Marian Ethel Lambert – (1895 – 1958)
Marian (who was my grandmother) married William Frederick Turner in 1914. Marian and William had 6 children, Florence Ethel, Margaret Elizabeth, Lillian May, Dorothy Rose (my mother), Phyllis M and William Frederick. Of those children only my uncle William Frederick Turner is living.
John Charles Lambert (1898 – 1917)
John (affectionately known as “Jack”) was the eldest son of John Joseph and Elizabeth Lambert and you will find in the photograph section pictures of John as a child and also as a soldier. John was a Rifleman in the 1st/12th Battalion – London Regiment (The Rangers) but unfortunately John was another victim of WW1 and died in 1917 at Bourlon Wood France aged 19 years. John’s name appears on the War Memorial in the churchyard at Yardley Gobion. John is not the only Lambert who died during WW1 as you will see from Stan’s article there were other Lamberts who sadly lost their lives.
George Edward Lambert (1903 – 1905)
It was only very recently (as a result of information in the Family Bible) that I became aware that John Joseph and Elizabeth had another son. George Edward was born in 1903 but unfortunately little George died in 1905 aged 2 years from bronchial pneumonia and measles.
John and Elizabeth must have suffered greatly between 1915 and 1917 as they lost two daughters, a son, a son-in-law, and a grandson. I can only assume that it was around 1916 that John and Elizabeth moved back to live in Yardley Gobion and shortly thereafter (July 1918) John died at the age of 57 years. Elizabeth continued to live in Yardley Gobion and died in 1936 aged 70 and is buried in the churchyard at Yardley Gobion.
My first visit to Yardley Gobion was as a child with my mother. My mother (Dorothy Rose Turner) and her 3 elder sisters use to go to stay in Yardley Gobion with Granny Lambert (Elizabeth Lambert). My mother would tell me that the villagers use to dread the “Turner girls” coming down from London to Yardley for the summer as they use to “run riot”. My mother would tell me about collecting water from the pump, how she and her sisters got into trouble going into the Quicks orchard and taking the plums, how she use to play with two girls who lived up near the Coffee Pot, also about an old lady who lived near Granny Lambert who use to sit in the doorway spinning and as the house always appeared dark the old lady seemed to frighten my mother. My mother and my uncle have told me that the post office (which was across the road from where the Lamberts lived) was run by their cousin, but this is yet to be established.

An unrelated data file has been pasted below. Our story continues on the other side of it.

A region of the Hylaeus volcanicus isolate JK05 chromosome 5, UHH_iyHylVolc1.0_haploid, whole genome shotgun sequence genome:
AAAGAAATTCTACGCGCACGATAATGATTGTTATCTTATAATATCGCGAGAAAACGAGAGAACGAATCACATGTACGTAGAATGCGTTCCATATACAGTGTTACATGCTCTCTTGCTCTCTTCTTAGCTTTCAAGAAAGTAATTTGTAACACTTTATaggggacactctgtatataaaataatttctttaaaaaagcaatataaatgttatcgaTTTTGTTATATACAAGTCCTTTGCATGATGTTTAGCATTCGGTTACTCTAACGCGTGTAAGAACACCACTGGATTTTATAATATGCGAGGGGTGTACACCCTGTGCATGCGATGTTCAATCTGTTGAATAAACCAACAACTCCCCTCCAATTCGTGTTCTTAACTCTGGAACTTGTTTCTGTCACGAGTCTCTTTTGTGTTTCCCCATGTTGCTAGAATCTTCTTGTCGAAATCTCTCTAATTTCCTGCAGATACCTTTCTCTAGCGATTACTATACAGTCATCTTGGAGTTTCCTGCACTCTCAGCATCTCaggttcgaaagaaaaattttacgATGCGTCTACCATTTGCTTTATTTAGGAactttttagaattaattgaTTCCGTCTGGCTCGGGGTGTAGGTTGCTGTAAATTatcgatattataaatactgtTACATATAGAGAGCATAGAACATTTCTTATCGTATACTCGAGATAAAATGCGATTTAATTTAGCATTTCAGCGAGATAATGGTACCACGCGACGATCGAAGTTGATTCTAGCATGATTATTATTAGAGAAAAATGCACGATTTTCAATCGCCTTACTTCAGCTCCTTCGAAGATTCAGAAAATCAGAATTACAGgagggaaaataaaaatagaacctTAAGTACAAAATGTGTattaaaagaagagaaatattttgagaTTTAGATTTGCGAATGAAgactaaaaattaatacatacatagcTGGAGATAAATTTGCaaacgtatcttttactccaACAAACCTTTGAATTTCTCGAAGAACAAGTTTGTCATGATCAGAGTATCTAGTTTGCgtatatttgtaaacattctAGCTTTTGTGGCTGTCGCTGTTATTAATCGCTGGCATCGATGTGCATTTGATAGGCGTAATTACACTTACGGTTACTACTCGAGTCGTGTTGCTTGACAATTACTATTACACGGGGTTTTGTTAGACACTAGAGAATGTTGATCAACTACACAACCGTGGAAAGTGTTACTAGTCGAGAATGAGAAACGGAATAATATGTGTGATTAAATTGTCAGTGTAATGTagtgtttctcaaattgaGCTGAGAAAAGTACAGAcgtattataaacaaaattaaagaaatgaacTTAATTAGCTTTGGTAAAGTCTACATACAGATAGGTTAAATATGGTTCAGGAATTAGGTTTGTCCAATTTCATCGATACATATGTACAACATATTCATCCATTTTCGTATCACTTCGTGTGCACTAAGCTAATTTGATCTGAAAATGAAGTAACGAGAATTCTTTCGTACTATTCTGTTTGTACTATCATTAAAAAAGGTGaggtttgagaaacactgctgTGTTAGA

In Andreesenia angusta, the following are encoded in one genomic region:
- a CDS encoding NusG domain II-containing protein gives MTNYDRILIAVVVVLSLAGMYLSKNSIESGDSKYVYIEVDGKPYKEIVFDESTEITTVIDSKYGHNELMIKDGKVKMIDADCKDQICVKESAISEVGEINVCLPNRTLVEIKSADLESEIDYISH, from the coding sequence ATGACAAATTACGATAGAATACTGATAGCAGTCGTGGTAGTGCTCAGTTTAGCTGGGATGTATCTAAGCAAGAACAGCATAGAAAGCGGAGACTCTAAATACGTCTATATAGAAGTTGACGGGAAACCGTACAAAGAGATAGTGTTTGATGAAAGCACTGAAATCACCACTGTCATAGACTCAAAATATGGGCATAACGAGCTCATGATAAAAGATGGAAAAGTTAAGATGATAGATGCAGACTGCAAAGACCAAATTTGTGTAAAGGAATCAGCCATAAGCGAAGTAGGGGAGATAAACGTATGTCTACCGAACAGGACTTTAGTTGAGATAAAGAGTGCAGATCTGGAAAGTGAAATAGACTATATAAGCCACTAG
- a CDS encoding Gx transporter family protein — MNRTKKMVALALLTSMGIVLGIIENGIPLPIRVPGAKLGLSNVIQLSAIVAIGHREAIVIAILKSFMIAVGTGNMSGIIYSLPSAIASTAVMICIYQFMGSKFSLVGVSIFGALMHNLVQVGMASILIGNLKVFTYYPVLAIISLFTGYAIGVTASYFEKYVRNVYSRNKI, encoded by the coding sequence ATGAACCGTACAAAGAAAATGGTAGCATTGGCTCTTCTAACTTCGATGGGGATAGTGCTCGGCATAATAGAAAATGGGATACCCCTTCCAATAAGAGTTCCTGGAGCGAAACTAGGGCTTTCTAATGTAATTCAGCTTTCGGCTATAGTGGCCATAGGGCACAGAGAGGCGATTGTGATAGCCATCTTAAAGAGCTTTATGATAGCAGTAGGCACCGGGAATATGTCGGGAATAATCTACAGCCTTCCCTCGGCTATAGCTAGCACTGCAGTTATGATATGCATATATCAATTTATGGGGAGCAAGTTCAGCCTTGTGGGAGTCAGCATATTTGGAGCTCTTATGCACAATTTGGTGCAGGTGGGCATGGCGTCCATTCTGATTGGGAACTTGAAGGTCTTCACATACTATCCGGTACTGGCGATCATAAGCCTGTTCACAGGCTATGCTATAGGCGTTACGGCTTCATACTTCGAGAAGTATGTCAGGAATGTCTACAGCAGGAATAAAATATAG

During WW2 my uncle (William Frederick Turner – “Bill”) was an evacuee in Yardley Gobion. Bill and his mother (Marian Ethel Turner nèe Lambert) were evacuated to a Mrs Glenn. Bill recalls two men who lived at Mrs Glenn’s, one he described as being a old man who had string around his waist and kept his trousers up with a belt which had a large buckle. The other person living with Mrs Glenn was a young man (aged about 18 years) who use to play football with Bill, and take him out shooting and for walks along the canal. Both men worked on a local farm.
Brenda Pittam has since spoken to Charlie Whitmarsh who boarded with Mrs Glenn in the 1940’s (he would have been about 18 years old in 1944 when Bill lived there) Charlie Whitmarsh says there was another older man living with Mrs Glenn called Alf Keys he worked on a large farm in the village owned by Harry Weston. Charlie Whitmarsh (the younger man) was employed as a gardener at the Children’s Home in Yardley House and later work on the farm at Moorend.
During Bill’s short stay as an evacuee, he was enrolled at the local school and there is mention of him in the school records.
Bill recalls that whilst he was at school in Yardley Gobion he and the other children had to go gardening each week and that the tools were kept in a barn by a house opposite the Coffee Pot. Bill recalls getting into trouble for taking plums from Quicks orchard like his sisters did when they went to stay with Granny Lambert.
Bill’s stay in Yardley Gobion was not long and both he and his mother went back to Dagenham Essex where they lived.
During her lifetime my mother had a particular passion for Yardley Gobion and whilst I was growing up she often talked about her grandmother, her holidays in Yardley, the antics that she and her sisters got up to and the people of Yardley Gobion.
My research into the Lamberts will continue for a good while yet, but I hope you will enjoy this brief article and photographs about “My Lamberts”.